If your SaaS company is doing business with Enterprise companies or handling personal data in general, you’ll likely be required by your Enterprise customers to sign a Data Processing Agreement in addition to your standard Terms of Service/Software as a Service Agreement.
In case you’re not familiar, a Data Processing Agreement (DPA), sometimes called a Data Processing Addendum, is a legally binding document entered into between you (the Processor of data and the Provider of Services) and your customer (the Controller of data and the Customer) that regulates the specifics around data processing – like scope, purpose, and the relationship between your companies.
DPA’s used to be required only when if you’re doing business with Customers who host data subject to the European Union General Data Protection Regulation (GDPR), but more recently, have become a standard if you’re handling ANY personal data due to the continuing onslaught of data privacy regulations worldwide. DPA’s are not just for our customers, either. You should enter into DPA’s with your vendors to also ensure that they are appropriately protecting and processing any personal data that you may be handling.
This post will give you a high level overview of a Data Processing Agreement.
- Definitions – Your DPA should lay out specifics around what you define as Personal Data, and what data privacy regulations you are referring to (such as the CCPA, GDPR, etc.). Further, this section should also lay out what you consider a security breach, and any other undefined terms throughout the agreement.
- Personal Information Types and Processing Purposes – Explicitly lay out what type of personal information you will be processing, and what the legal basis/purpose of your processing is. This can refer out to an Appendix to the agreement if necessary, so you can go into more detail.
- Provider’s Obligations – Lay out what the Provider (either you, or your vendor) obligations are – including WHAT the provider is using the data for, what they are to do if there is a deletion request, what to do in case there is a breach, and any additional requirements.
- Provider’s Employees and Independent Contractors – In this section, clearly lay out that the responsibilities laid out in the DPA forward to the Provider’s employees and independent contractors.
- Security – In this section, lay out the security requirements Providers have in place – including technical, administrative, and physical security.
- Security Breaches and Personal Information Loss – specifically lay out the requirements of the Provider of notifying of any security breaches, and remediation steps that must be taken in notification – including requirements of gaining access to relevant data.
- Cross-Border Transfers of Personal Data – many countries require additional safeguards in place for transfers of personal data out of their borders. This section should lay out what those additional safeguards are, including references to additional documents such as the EU Standard Contractual Clauses (required by companies that handle EU data).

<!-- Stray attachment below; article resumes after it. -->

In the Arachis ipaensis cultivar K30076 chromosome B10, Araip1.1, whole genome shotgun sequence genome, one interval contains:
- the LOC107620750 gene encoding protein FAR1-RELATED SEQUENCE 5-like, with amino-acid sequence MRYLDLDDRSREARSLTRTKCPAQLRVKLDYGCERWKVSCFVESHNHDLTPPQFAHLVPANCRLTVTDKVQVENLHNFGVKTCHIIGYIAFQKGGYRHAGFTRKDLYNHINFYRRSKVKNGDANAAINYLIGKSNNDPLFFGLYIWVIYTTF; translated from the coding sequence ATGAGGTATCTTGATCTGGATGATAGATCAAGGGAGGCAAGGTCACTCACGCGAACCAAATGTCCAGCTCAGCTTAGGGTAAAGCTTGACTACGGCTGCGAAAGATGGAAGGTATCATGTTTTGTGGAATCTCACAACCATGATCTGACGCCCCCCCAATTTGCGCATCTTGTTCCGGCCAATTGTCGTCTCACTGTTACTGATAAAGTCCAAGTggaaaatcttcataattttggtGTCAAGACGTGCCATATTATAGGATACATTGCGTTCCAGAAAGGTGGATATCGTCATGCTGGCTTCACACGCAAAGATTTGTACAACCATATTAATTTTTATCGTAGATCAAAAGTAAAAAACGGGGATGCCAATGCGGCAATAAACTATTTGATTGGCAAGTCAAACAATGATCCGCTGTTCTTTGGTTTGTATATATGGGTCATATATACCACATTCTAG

- Subcontractors and Vendors – this is a big one, where you lay out how the Provider may only authorize a third party subcontractor or vendor to process personal data if they’ve essentially entered into DPA’s as well.
- Data Subject Rights – many data privacy laws have laid out strict rights that data subjects have, and how you should respond in case there is a request. This section lays out those requirements, and what is expected of the Provider if a data subject request comes through.
- Term and Termination – how long does this agreement last? It should generally expire when the underlying agreement expires, and according to any applicable data privacy regulation.
- Data Return and Destruction – Carve out how a Customer can request that a Provider returns or destroys their data after the completion of the term o the agreement, or upon request and in accordance with applicable data privacy laws.
- Records – In accordance with applicable data privacy laws and regulations, Providers should keep detailed and up-to-date records of the processing of personal data.
- Audit – Controllers like to reserve the right to audit Processors to ensure that they are indeed following the requirements of the DPA, and this section lays out those specifics. These audits can be done by third parties, and in accordance with known standards such as SSAE 16 SOC 2, or ISO 27001.
- Appendices – The appendices to the DPA generally include information around Processing Information, Processing Purpose, and Details, as well as the text of the Standard Contractual Clauses.
Let us Help
This post is just a high level overview of the what should be in a Data Processing Agreement. These agreements are negotiated and signed with almost every enterprise deal, and you should have proper guidance around navigating these and what they mean.
There are many more nuances and specifics around this type of arrangement, and you should have an experienced attorney help you through drafting the right one to make sure you and your customers are protected.
Kader Law can help you draft, edit, or negotiate your Data Processing Agreement. If you’re interested, feel free to contact us.
This post is not legal advice, and does not establish any attorney client privilege between Law Office of K.S. Kader, PLLC and you, the reader.